Winter is a strange creature to be sure. A few weeks back we had plenty of snow, and awesome trails. Then we had a sudden warm up, with a driving rain, and the trails were reduced to ice and then another big freeze. All the wonderful snow we had was reduced to a flat base. While it filled in some of the holes in the trails, it wasn't the best for riding. Since the January thaw, there have been several small snow squalls, which started to build the base back up. With the extreme cold (-14) and lack of snow, we decided we would take a ride and go look at one of the Vermont colleges on Ryan's list of potential candidates, and give the temperature a chance to climb.
We headed down south to Randolph Center, VT to Vermont Technical College. Along the way, as always, we were treated to the sights of Vermont. After paralleling a river for a while, wondering how the water could still be flowing. We rounded the next corner and saw a spectacular ice jam, which covered at least a mile of river.
Onward we traveled over the back roads, winding its way to our final destination, led by a slightly confused GPS aptly nicknamed "Madge". As we crested one hill, we saw an Inukshuk marking the end of someones driveway. An Inukshuk is stone landmark built by humans, originally used by the Inuit, Inupait, and other peoples of the Arctic region. It is thought that it was originally used as a point of reference, or possibly a marker for hunting grounds. The most common Inukshuk was usually formed with a single stone pointed in an upright manner, and the Inukshuk is actually confused with an inunnguaq, a cairn representing a human figure. FYI a cairn is a man made pile of stones (refer to my blog from July for a more detailed definition.)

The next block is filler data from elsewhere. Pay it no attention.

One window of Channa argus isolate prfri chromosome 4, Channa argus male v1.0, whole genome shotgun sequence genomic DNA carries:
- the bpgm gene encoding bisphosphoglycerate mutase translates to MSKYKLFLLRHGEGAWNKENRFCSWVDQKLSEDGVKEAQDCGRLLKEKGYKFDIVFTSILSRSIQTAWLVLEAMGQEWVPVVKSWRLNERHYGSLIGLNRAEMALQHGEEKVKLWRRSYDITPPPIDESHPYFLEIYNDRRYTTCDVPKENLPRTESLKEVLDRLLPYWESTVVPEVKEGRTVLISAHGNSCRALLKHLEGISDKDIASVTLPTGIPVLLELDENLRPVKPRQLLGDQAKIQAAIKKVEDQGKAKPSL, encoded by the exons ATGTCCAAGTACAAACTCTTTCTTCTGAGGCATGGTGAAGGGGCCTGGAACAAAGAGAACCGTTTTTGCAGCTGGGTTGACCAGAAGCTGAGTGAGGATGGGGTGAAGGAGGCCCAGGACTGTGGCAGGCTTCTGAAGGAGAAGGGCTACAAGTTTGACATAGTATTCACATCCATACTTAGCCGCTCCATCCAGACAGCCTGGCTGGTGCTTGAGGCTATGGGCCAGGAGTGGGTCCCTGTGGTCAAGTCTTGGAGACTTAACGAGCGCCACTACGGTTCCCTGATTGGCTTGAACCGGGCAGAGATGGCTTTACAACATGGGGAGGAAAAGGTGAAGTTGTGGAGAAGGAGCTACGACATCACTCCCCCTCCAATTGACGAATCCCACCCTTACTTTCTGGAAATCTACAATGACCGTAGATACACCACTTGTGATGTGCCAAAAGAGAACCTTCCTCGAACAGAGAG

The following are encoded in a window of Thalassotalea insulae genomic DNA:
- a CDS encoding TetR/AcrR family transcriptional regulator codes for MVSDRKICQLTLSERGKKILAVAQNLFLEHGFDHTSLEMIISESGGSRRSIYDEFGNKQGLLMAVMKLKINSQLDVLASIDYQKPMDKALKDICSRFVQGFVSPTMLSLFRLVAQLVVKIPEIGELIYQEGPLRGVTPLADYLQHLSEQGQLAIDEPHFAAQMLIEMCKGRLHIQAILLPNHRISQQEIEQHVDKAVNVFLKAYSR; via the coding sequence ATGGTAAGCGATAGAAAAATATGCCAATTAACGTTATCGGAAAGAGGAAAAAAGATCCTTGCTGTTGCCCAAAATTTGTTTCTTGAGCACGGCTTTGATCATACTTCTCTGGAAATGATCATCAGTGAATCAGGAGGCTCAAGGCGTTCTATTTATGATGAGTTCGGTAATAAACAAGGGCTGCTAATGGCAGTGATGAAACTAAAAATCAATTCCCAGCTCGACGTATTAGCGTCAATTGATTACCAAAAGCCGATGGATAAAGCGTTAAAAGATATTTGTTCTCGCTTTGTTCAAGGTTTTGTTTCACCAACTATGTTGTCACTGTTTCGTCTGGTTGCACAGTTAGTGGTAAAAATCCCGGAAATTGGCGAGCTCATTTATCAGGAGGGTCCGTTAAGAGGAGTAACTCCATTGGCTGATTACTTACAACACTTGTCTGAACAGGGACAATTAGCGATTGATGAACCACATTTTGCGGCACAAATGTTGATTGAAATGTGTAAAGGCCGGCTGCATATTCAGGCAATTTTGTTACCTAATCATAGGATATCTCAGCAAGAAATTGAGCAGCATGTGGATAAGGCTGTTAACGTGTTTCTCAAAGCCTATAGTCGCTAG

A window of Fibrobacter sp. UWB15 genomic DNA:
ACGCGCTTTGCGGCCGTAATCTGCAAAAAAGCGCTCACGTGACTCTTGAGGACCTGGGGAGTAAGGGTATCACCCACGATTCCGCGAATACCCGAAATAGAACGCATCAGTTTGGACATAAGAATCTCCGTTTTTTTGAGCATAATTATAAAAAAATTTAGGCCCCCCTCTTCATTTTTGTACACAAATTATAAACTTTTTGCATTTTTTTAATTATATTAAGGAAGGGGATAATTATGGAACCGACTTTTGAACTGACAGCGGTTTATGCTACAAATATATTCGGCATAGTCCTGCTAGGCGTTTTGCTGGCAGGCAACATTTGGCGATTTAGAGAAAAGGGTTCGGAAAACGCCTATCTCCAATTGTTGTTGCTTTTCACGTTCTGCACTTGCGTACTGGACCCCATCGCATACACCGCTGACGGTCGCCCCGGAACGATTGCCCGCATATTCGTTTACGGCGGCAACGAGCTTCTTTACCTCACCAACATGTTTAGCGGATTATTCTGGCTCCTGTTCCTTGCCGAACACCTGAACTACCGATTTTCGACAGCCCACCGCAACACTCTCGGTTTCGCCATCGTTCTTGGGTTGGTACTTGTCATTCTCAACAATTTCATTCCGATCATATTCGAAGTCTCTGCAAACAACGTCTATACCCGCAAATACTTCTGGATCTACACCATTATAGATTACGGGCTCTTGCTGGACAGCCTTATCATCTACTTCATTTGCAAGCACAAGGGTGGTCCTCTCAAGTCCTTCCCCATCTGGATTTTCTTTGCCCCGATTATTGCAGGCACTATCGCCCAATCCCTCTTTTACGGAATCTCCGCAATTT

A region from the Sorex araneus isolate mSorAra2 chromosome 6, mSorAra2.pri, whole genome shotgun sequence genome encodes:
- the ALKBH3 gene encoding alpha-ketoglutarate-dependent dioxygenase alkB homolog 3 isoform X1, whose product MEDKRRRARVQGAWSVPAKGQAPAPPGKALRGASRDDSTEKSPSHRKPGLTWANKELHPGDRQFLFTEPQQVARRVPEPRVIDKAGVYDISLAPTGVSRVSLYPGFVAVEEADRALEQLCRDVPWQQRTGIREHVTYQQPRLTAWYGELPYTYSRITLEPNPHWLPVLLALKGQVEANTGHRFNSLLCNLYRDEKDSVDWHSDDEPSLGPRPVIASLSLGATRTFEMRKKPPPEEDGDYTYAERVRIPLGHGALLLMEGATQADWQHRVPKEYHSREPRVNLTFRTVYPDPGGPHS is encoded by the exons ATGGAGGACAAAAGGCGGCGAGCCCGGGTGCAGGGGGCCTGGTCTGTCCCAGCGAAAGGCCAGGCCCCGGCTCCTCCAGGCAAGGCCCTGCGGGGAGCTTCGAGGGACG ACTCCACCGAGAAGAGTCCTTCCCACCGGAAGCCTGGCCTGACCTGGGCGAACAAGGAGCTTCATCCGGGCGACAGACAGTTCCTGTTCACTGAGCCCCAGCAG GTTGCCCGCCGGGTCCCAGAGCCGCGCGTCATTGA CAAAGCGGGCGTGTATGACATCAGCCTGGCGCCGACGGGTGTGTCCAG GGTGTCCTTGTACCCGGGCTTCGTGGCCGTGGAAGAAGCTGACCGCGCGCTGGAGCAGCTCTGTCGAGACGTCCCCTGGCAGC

After our encounter with the "rock star", we meandered our way into Randolph Center, and finally, Vermont Tech. The first impression I had was boarding school. As we drove further into the campus, the buildings took on a more modern appearance.
Vermont Tech seems like a very nice campus, with a nice mixture of old and new architecture, and outstanding views. We happened to show up on the weekend, so there wasn't much that was open. We met with a security official, who provided us with a information packet, and gave us a brief tour of the campus, including the student building, which housed the pool, gym, workout room, and one of the cafeterias. Armed with all this information we departed for our return trip to our "lodge".As we left we noticed a historic sign, which of course spurs more curiosity, and the inevitable "hmm, so that is where that came from.
Does it ring a bell to you? Arriving home, we were greeted by a present from the trail master. A nice private snowmobile trail sign to mark our trail. I immediately put it to good use. I eventually put it out back on the trail head. I decided to take my sled out for a quick ride, since it had been in the shop for a mystery oil leak. I jumped on the back trail, and headed out to get gas and the trails were not all that bad. A little thin to be sure, but still rideable. I rode down the rail bed for a bit, and stopped to pull some trees off the trail that had blown down in the wind. The further west I rode the more snow I encountered, so I kept going. My 10 mile quick ride turned into a 50 mile excursion. I forgot my camera, but had my phone and did snap one picture. I stopped at a junction and was reviewing my map, and a small sign on the junction pole caught my eye, so I just had to snap a picture.
Definitely good advice when it is -14 out!
Next up February vacation!